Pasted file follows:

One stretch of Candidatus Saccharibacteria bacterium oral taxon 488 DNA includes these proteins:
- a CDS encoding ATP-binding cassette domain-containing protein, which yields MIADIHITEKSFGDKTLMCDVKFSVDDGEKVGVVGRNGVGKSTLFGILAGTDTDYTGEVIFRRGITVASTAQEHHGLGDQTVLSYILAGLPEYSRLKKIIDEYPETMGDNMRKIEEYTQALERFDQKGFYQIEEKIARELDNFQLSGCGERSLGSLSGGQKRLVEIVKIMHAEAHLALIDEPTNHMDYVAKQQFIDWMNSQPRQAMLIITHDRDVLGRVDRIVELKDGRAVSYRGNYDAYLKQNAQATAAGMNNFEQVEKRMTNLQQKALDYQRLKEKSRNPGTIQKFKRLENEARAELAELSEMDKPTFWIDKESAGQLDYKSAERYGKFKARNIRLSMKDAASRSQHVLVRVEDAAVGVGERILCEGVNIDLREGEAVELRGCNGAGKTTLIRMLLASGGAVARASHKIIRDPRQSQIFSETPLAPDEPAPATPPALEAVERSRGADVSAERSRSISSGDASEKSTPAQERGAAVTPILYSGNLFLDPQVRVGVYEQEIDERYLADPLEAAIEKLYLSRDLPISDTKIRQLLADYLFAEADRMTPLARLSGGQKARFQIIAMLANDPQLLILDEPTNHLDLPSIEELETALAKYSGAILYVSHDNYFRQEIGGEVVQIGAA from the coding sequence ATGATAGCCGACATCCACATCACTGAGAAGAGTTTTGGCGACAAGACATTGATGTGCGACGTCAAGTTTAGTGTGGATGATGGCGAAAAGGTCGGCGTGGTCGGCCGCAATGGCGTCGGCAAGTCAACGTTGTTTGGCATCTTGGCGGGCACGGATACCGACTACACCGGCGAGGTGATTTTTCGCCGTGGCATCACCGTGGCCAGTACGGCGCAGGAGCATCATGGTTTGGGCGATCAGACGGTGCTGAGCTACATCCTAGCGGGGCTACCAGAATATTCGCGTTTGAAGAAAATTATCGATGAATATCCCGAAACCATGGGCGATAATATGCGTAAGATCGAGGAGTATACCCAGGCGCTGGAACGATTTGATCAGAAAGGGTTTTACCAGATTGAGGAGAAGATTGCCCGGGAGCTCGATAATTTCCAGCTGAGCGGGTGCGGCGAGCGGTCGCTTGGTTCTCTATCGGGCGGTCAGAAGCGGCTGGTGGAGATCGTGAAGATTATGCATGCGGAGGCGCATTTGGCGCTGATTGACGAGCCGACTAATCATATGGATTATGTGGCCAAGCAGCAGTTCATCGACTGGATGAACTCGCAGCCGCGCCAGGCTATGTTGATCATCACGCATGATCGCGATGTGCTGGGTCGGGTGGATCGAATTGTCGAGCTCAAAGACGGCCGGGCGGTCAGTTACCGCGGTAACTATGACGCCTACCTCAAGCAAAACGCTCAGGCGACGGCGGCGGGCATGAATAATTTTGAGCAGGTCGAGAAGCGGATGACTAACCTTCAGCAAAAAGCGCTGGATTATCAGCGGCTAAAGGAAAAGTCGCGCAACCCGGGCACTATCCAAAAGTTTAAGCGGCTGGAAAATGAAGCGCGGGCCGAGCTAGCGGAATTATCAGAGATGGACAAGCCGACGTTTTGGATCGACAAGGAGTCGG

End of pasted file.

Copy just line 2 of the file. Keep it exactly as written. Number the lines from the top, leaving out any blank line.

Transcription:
- a CDS encoding ATP-binding cassette domain-containing protein, which yields MIADIHITEKSFGDKTLMCDVKFSVDDGEKVGVVGRNGVGKSTLFGILAGTDTDYTGEVIFRRGITVASTAQEHHGLGDQTVLSYILAGLPEYSRLKKIIDEYPETMGDNMRKIEEYTQALERFDQKGFYQIEEKIARELDNFQLSGCGERSLGSLSGGQKRLVEIVKIMHAEAHLALIDEPTNHMDYVAKQQFIDWMNSQPRQAMLIITHDRDVLGRVDRIVELKDGRAVSYRGNYDAYLKQNAQATAAGMNNFEQVEKRMTNLQQKALDYQRLKEKSRNPGTIQKFKRLENEARAELAELSEMDKPTFWIDKESAGQLDYKSAERYGKFKARNIRLSMKDAASRSQHVLVRVEDAAVGVGERILCEGVNIDLREGEAVELRGCNGAGKTTLIRMLLASGGAVARASHKIIRDPRQSQIFSETPLAPDEPAPATPPALEAVERSRGADVSAERSRSISSGDASEKSTPAQERGAAVTPILYSGNLFLDPQVRVGVYEQEIDERYLADPLEAAIEKLYLSRDLPISDTKIRQLLADYLFAEADRMTPLARLSGGQKARFQIIAMLANDPQLLILDEPTNHLDLPSIEELETALAKYSGAILYVSHDNYFRQEIGGEVVQIGAA from the coding sequence ATGATAGCCGACATCCACATCACTGAGAAGAGTTTTGGCGACAAGACATTGATGTGCGACGTCAAGTTTAGTGTGGATGATGGCGAAAAGGTCGGCGTGGTCGGCCGCAATGGCGTCGGCAAGTCAACGTTGTTTGGCATCTTGGCGGGCACGGATACCGACTACACCGGCGAGGTGATTTTTCGCCGTGGCATCACCGTGGCCAGTACGGCGCAGGAGCATCATGGTTTGGGCGATCAGACGGTGCTGAGCTACATCCTAGCGGGGCTACCAGAATATTCGCGTTTGAAGAAAATTATCGATGAATATCCCGAAACCATGGGCGATAATATGCGTAAGATCGAGGAGTATACCCAGGCGCTGGAACGATTTGATCAGAAAGGGTTTTACCAGATTGAGGAGAAGATTGCCCGGGAGCTCGATAATTTCCAGCTGAGCGGGTGCGGCGAGCGGTCGCTTGGTTCTCTATCGGGCGGTCAGAAGCGGCTGGTGGAGATCGTGAAGATTATGCATGCGGAGGCGCATTTGGCGCTGATTGACGAGCCGACTAATCATATGGATTATGTGGCCAAGCAGCAGTTCATCGACTGGATGAACTCGCAGCCGCGCCAGGCTATGTTGATCATCACGCATGATCGCGATGTGCTGGGTCGGGTGGATCGAATTGTCGAGCTCAAAGACGGCCGGGCGGTCAGTTACCGCGGTAACTATGACGCCTACCTCAAGCAAAACGCTCAGGCGACGGCGGCGGGCATGAATAATTTTGAGCAGGTCGAGAAGCGGATGACTAACCTTCAGCAAAAAGCGCTGGATTATCAGCGGCTAAAGGAAAAGTCGCGCAACCCGGGCACTATCCAAAAGTTTAAGCGGCTGGAAAATGAAGCGCGGGCCGAGCTAGCGGAATTATCAGAGATGGACAAGCCGACGTTTTGGATCGACAAGGAGTCGG